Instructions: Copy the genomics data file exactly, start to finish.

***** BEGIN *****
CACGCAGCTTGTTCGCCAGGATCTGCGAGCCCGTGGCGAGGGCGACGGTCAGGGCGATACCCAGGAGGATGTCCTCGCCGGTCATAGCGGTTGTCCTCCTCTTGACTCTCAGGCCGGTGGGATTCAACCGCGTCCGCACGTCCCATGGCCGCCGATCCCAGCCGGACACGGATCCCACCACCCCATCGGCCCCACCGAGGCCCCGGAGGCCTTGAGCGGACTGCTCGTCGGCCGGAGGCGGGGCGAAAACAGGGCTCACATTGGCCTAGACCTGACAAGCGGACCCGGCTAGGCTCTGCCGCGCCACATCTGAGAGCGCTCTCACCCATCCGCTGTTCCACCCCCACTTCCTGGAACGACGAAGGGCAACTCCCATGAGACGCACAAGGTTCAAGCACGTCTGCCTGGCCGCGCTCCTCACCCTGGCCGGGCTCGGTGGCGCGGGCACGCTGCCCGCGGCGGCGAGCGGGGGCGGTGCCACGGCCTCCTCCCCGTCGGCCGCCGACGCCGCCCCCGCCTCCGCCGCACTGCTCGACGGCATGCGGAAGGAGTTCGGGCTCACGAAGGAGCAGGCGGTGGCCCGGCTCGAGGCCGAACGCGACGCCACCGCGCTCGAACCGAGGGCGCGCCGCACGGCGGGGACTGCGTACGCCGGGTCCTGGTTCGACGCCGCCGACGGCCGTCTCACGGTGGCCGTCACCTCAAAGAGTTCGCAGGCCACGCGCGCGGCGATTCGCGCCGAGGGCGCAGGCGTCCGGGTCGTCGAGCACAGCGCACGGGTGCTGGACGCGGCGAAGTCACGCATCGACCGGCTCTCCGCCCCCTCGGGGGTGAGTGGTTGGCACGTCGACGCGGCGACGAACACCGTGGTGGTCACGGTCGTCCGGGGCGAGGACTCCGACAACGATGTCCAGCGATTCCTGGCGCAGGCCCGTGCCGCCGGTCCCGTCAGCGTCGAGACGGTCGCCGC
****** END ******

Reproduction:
CACGCAGCTTGTTCGCCAGGATCTGCGAGCCCGTGGCGAGGGCGACGGTCAGGGCGATACCCAGGAGGATGTCCTCGCCGGTCATAGCGGTTGTCCTCCTCTTGACTCTCAGGCCGGTGGGATTCAACCGCGTCCGCACGTCCCATGGCCGCCGATCCCAGCCGGACACGGATCCCACCACCCCATCGGCCCCACCGAGGCCCCGGAGGCCTTGAGCGGACTGCTCGTCGGCCGGAGGCGGGGCGAAAACAGGGCTCACATTGGCCTAGACCTGACAAGCGGACCCGGCTAGGCTCTGCCGCGCCACATCTGAGAGCGCTCTCACCCATCCGCTGTTCCACCCCCACTTCCTGGAACGACGAAGGGCAACTCCCATGAGACGCACAAGGTTCAAGCACGTCTGCCTGGCCGCGCTCCTCACCCTGGCCGGGCTCGGTGGCGCGGGCACGCTGCCCGCGGCGGCGAGCGGGGGCGGTGCCACGGCCTCCTCCCCGTCGGCCGCCGACGCCGCCCCCGCCTCCGCCGCACTGCTCGACGGCATGCGGAAGGAGTTCGGGCTCACGAAGGAGCAGGCGGTGGCCCGGCTCGAGGCCGAACGCGACGCCACCGCGCTCGAACCGAGGGCGCGCCGCACGGCGGGGACTGCGTACGCCGGGTCCTGGTTCGACGCCGCCGACGGCCGTCTCACGGTGGCCGTCACCTCAAAGAGTTCGCAGGCCACGCGCGCGGCGATTCGCGCCGAGGGCGCAGGCGTCCGGGTCGTCGAGCACAGCGCACGGGTGCTGGACGCGGCGAAGTCACGCATCGACCGGCTCTCCGCCCCCTCGGGGGTGAGTGGTTGGCACGTCGACGCGGCGACGAACACCGTGGTGGTCACGGTCGTCCGGGGCGAGGACTCCGACAACGATGTCCAGCGATTCCTGGCGCAGGCCCGTGCCGCCGGTCCCGTCAGCGTCGAGACGGTCGCCGC